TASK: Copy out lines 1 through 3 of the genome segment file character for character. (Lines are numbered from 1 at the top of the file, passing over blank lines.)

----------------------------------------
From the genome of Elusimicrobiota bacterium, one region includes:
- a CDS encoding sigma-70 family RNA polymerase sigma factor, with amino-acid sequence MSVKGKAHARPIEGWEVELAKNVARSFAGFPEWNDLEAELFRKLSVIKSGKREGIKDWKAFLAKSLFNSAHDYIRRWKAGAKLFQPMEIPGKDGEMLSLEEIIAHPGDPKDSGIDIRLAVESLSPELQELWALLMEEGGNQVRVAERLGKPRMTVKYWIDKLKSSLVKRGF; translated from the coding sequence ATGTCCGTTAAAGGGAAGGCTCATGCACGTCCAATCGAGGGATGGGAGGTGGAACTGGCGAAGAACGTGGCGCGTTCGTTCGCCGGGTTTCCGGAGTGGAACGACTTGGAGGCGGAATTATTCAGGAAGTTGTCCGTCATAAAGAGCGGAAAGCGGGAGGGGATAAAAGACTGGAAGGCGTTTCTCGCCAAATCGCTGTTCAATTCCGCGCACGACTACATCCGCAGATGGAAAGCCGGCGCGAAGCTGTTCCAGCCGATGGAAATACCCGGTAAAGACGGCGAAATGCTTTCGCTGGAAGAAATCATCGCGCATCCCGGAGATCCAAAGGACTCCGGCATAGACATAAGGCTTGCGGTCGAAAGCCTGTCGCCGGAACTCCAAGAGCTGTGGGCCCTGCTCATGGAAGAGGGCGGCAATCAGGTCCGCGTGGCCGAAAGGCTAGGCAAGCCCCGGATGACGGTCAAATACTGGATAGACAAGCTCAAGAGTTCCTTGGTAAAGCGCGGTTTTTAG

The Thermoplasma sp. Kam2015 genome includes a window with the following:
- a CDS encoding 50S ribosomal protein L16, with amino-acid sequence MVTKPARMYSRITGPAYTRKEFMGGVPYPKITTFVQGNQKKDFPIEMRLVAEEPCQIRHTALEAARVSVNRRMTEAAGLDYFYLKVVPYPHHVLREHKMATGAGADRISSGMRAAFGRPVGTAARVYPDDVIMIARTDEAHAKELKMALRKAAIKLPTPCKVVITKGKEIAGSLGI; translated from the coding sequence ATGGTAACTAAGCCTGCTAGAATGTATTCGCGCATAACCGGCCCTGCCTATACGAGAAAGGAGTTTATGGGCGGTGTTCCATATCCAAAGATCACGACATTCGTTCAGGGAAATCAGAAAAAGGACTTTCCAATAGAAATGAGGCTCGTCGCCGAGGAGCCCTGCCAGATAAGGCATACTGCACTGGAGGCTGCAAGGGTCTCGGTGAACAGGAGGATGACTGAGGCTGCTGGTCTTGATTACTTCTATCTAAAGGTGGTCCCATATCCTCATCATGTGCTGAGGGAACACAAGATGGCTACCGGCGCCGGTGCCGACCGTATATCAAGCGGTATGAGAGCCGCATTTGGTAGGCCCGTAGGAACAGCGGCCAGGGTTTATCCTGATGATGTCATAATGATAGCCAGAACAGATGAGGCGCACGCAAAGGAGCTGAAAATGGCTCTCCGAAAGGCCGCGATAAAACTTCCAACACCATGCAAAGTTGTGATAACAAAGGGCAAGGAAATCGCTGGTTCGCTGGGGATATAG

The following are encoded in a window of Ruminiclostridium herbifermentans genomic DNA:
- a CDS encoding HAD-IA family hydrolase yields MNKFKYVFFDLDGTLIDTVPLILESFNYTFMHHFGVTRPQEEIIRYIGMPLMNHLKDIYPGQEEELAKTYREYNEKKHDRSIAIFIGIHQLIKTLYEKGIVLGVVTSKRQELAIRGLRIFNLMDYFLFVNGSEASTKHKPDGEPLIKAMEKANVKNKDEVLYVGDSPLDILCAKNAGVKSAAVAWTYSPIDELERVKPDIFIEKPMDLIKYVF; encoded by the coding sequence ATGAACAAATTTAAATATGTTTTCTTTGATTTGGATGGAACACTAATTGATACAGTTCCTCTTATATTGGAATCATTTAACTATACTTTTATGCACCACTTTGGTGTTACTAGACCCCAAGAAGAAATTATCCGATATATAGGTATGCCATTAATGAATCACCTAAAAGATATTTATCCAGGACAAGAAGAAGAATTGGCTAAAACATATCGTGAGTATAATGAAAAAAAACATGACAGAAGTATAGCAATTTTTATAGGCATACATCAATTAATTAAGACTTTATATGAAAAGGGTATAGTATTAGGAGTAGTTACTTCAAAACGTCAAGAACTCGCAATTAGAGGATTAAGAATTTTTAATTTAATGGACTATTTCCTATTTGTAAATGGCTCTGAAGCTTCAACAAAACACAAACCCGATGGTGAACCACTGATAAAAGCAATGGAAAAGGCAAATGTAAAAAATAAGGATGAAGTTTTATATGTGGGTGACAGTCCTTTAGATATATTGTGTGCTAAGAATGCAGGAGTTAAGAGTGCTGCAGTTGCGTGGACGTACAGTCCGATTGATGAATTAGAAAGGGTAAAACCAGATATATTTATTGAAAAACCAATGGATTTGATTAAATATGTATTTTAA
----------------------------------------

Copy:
From the genome of Elusimicrobiota bacterium, one region includes:
- a CDS encoding sigma-70 family RNA polymerase sigma factor, with amino-acid sequence MSVKGKAHARPIEGWEVELAKNVARSFAGFPEWNDLEAELFRKLSVIKSGKREGIKDWKAFLAKSLFNSAHDYIRRWKAGAKLFQPMEIPGKDGEMLSLEEIIAHPGDPKDSGIDIRLAVESLSPELQELWALLMEEGGNQVRVAERLGKPRMTVKYWIDKLKSSLVKRGF; translated from the coding sequence ATGTCCGTTAAAGGGAAGGCTCATGCACGTCCAATCGAGGGATGGGAGGTGGAACTGGCGAAGAACGTGGCGCGTTCGTTCGCCGGGTTTCCGGAGTGGAACGACTTGGAGGCGGAATTATTCAGGAAGTTGTCCGTCATAAAGAGCGGAAAGCGGGAGGGGATAAAAGACTGGAAGGCGTTTCTCGCCAAATCGCTGTTCAATTCCGCGCACGACTACATCCGCAGATGGAAAGCCGGCGCGAAGCTGTTCCAGCCGATGGAAATACCCGGTAAAGACGGCGAAATGCTTTCGCTGGAAGAAATCATCGCGCATCCCGGAGATCCAAAGGACTCCGGCATAGACATAAGGCTTGCGGTCGAAAGCCTGTCGCCGGAACTCCAAGAGCTGTGGGCCCTGCTCATGGAAGAGGGCGGCAATCAGGTCCGCGTGGCCGAAAGGCTAGGCAAGCCCCGGATGACGGTCAAATACTGGATAGACAAGCTCAAGAGTTCCTTGGTAAAGCGCGGTTTTTAG

The Thermoplasma sp. Kam2015 genome includes a window with the following: